Clin Res Cardiol (2022). https://doi.org/10.1007/s00392-022-02002-5
|Quantitative secretome analysis of cardiac fibroblasts isolated from the infarcted heart using a combination of SILAC labeling and Click-Chemistry|
|J. Bahr1, G. Poschmann2, P. Fiegenbaum3, J. Steinhausen1, K. Stühler2, J. Schrader1|
|1Institut für Molekulare Kardiologie, Universitätsklinikum Düsseldorf, Düsseldorf; 2Molecular Proteomics Laboratory (BMFZ), Heinrich-Heine Universität Düsseldorf, Düsseldorf; 3Cardiovascular Research Laboratory, Universitätsklinikum Düsseldorf, Düsseldorf;|
After myocardial infarction (MI) cardiac repair starts right after reperfusion and involves cardiac fibroblasts (CF) as key players in cardiac remodeling. In the early phase, CF secrete proinflammatory cytokines and proteases which degrade the damaged tissue. Thereafter, cardiac fibroblasts are activated (aCF) and proliferate producing collagen and other extracellular matrix proteins that promote scar formation (Humeres and Frangogiannis, JAAC 4:449-467, 2019). In a recent single-cell mRNA sequencing study, our group has shown that activated cardiac fibroblasts (5 days post MI) express numerous paracrine factors which potentially may influence inflammation and myocardial contraction (Hesse et al., eLife 10:e65921, 2021). In the present study, we explored the secretome of cultured CF and aCF using metabolic labeling of proteins and subsequent mass spectrometric detection. We used a recently published technique that combines stable isotope (SILAC) labeling and Click-Chemistry (Eichelbaum and Krijgsveld, Mol Biol. 1174:101-14, 2014) which enables the quantitative secretome analysis of newly synthesized proteins of CF and aCF in-vitro.
Cardiac fibroblasts were isolated 5 days after MI (50 min ischemia followed by reperfusion) or 5 days after sham surgery (control). As SILAC uses the metabolic incorporation of “heavy” or “intermediate” 13C- or 15N-labeled amino acids into proteins followed by mass spectrometry (MS), we compared the secretome of CF and aCF obtained after MI to CF obtained after sham surgery. In brief: cultured CF and aCF were depleted of arginine (Arg), lysine (Lys) and methionine (Met) for 1h and thereafter labeled with heavy arginine and lysine isotopes or intermediate arginine and lysine isotopes respectively for 6h. In addition the cells were labeled with azidohomoalanine (AHA) which is analogue to methionine but carries an azide group. The azide group of AHA allows binding of these proteins to a biotin resin (CLICK reaction) so all other proteins and contaminants can be removed by washing.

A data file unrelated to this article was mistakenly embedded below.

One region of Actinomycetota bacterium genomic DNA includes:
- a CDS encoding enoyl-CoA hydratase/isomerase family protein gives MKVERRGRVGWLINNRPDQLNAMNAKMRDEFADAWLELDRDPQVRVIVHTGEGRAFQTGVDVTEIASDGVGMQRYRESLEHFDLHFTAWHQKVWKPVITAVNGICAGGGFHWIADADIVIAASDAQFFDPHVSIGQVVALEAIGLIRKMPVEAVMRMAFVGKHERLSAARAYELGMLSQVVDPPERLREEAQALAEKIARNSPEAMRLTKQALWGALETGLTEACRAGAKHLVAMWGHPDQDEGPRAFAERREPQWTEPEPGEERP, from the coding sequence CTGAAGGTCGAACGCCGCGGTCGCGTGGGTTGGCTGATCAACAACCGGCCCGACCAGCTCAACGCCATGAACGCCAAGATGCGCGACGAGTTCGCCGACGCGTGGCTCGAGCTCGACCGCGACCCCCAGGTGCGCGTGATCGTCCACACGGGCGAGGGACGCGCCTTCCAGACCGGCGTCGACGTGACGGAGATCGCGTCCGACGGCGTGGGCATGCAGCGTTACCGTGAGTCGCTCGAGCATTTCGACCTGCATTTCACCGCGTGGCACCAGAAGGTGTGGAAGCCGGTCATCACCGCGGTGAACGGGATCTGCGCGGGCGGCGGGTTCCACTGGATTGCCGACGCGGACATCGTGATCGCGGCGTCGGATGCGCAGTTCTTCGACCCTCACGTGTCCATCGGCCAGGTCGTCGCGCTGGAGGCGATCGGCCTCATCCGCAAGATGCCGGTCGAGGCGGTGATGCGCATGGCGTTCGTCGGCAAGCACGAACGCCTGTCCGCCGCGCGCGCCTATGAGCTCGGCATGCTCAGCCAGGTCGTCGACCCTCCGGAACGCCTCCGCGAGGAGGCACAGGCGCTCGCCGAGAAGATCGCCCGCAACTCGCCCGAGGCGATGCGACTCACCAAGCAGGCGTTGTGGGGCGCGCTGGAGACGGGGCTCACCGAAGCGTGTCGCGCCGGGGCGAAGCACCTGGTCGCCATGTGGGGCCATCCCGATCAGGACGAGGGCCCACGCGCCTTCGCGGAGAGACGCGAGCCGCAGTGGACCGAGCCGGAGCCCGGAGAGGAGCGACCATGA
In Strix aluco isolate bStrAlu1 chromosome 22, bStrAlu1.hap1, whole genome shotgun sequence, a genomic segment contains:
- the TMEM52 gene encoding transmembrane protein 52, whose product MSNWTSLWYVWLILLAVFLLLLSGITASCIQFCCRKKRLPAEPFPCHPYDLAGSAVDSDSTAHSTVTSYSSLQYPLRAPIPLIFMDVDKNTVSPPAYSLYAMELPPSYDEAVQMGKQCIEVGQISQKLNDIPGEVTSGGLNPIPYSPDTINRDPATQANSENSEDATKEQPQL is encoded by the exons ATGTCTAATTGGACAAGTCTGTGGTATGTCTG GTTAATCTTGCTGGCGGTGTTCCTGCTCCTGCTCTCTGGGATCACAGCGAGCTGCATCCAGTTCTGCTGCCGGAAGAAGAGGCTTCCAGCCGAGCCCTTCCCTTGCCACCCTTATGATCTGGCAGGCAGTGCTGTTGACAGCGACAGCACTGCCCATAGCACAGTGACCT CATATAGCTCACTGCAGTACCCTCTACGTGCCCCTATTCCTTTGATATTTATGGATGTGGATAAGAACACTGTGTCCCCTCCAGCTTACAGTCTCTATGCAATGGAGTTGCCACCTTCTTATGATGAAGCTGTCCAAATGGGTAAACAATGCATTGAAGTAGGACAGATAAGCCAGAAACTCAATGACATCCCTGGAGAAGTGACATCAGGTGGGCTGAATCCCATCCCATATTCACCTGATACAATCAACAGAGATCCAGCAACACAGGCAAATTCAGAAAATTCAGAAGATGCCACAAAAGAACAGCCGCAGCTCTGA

We identified 84 proteins secreted from cardiac fibroblasts obtained 5 days post MI. Biologically interesting is the significant increase in Lysyl Oxidase Like 3 (Loxl3) compared to CF of sham operated hearts. Loxl3 oxidates lysyl and hydroxyl residues from collagen and plays a crucial role in epithelial-mesenchymal transition and matrix crosslinking after MI (Laurentino et al., Int. J. Mol. Sci. 20(14), 2019). In addition we found a higher abundance of proinflammatory proteins such as Chemokine (C-C motif) ligand 9 (CCL9). Furthermore we identified several proteins which play a role in cell signaling and migration e.g. Microfibril Associated Protein 5 (Mfap5), Sushi Repeat Containing Protein X-linked 2 (Srpx2) and Tyrosine-protein Kinase Receptor UFO (Axl) which regulates cell migration as well as cell proliferation (Zhu et al., Mol. Cancer 18(153), 2019).
Quantitative secretome analysis of CF and aCF formed after MI is possible using a combination of SILAC labeling and Click-Chemistry. Loxl3 was found to be significantly increased after MI other proteins such as CCL9, Mfap5, Srpx2 and Axl showed higher abundance. These proteins may be functionally relevant targets in future investigations.